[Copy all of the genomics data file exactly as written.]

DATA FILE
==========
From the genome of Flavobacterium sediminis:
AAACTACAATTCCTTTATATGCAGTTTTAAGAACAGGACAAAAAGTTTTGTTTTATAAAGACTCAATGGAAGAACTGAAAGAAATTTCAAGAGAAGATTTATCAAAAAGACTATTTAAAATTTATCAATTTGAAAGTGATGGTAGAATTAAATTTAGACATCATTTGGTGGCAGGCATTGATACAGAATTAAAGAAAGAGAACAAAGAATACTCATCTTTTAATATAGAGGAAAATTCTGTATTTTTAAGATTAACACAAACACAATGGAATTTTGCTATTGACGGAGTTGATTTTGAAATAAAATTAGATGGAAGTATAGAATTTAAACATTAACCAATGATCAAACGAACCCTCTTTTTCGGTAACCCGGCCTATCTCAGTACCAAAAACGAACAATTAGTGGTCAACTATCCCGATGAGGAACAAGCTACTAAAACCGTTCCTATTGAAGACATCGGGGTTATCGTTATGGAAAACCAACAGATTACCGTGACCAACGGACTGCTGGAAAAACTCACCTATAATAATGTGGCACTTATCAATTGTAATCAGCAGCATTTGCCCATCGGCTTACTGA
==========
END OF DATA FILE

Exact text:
From the genome of Flavobacterium sediminis:
AAACTACAATTCCTTTATATGCAGTTTTAAGAACAGGACAAAAAGTTTTGTTTTATAAAGACTCAATGGAAGAACTGAAAGAAATTTCAAGAGAAGATTTATCAAAAAGACTATTTAAAATTTATCAATTTGAAAGTGATGGTAGAATTAAATTTAGACATCATTTGGTGGCAGGCATTGATACAGAATTAAAGAAAGAGAACAAAGAATACTCATCTTTTAATATAGAGGAAAATTCTGTATTTTTAAGATTAACACAAACACAATGGAATTTTGCTATTGACGGAGTTGATTTTGAAATAAAATTAGATGGAAGTATAGAATTTAAACATTAACCAATGATCAAACGAACCCTCTTTTTCGGTAACCCGGCCTATCTCAGTACCAAAAACGAACAATTAGTGGTCAACTATCCCGATGAGGAACAAGCTACTAAAACCGTTCCTATTGAAGACATCGGGGTTATCGTTATGGAAAACCAACAGATTACCGTGACCAACGGACTGCTGGAAAAACTCACCTATAATAATGTGGCACTTATCAATTGTAATCAGCAGCATTTGCCCATCGGCTTACTGA